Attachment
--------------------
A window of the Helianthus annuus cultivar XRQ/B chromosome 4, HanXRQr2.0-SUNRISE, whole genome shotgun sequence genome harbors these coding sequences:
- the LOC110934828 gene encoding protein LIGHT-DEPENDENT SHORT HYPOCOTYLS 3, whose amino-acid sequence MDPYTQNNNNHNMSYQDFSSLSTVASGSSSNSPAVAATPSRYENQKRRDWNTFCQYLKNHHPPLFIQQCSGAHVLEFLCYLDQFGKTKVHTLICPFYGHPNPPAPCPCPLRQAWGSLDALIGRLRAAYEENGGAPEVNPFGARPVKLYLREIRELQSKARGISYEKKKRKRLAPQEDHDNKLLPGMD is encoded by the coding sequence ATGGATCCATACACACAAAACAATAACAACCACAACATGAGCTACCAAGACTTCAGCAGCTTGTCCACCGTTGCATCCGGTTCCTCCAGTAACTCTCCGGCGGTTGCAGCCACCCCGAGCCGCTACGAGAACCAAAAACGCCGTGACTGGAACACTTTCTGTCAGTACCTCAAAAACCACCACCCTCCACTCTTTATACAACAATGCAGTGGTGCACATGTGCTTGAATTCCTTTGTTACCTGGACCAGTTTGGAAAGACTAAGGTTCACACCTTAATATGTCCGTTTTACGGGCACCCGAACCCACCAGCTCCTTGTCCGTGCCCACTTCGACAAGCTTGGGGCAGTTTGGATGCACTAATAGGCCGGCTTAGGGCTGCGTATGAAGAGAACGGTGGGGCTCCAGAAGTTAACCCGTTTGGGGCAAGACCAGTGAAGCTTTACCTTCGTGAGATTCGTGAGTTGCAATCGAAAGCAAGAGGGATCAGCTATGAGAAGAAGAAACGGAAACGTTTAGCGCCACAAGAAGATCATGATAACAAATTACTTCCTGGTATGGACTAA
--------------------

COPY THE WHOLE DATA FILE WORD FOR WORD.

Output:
A window of the Helianthus annuus cultivar XRQ/B chromosome 4, HanXRQr2.0-SUNRISE, whole genome shotgun sequence genome harbors these coding sequences:
- the LOC110934828 gene encoding protein LIGHT-DEPENDENT SHORT HYPOCOTYLS 3, whose amino-acid sequence MDPYTQNNNNHNMSYQDFSSLSTVASGSSSNSPAVAATPSRYENQKRRDWNTFCQYLKNHHPPLFIQQCSGAHVLEFLCYLDQFGKTKVHTLICPFYGHPNPPAPCPCPLRQAWGSLDALIGRLRAAYEENGGAPEVNPFGARPVKLYLREIRELQSKARGISYEKKKRKRLAPQEDHDNKLLPGMD is encoded by the coding sequence ATGGATCCATACACACAAAACAATAACAACCACAACATGAGCTACCAAGACTTCAGCAGCTTGTCCACCGTTGCATCCGGTTCCTCCAGTAACTCTCCGGCGGTTGCAGCCACCCCGAGCCGCTACGAGAACCAAAAACGCCGTGACTGGAACACTTTCTGTCAGTACCTCAAAAACCACCACCCTCCACTCTTTATACAACAATGCAGTGGTGCACATGTGCTTGAATTCCTTTGTTACCTGGACCAGTTTGGAAAGACTAAGGTTCACACCTTAATATGTCCGTTTTACGGGCACCCGAACCCACCAGCTCCTTGTCCGTGCCCACTTCGACAAGCTTGGGGCAGTTTGGATGCACTAATAGGCCGGCTTAGGGCTGCGTATGAAGAGAACGGTGGGGCTCCAGAAGTTAACCCGTTTGGGGCAAGACCAGTGAAGCTTTACCTTCGTGAGATTCGTGAGTTGCAATCGAAAGCAAGAGGGATCAGCTATGAGAAGAAGAAACGGAAACGTTTAGCGCCACAAGAAGATCATGATAACAAATTACTTCCTGGTATGGACTAA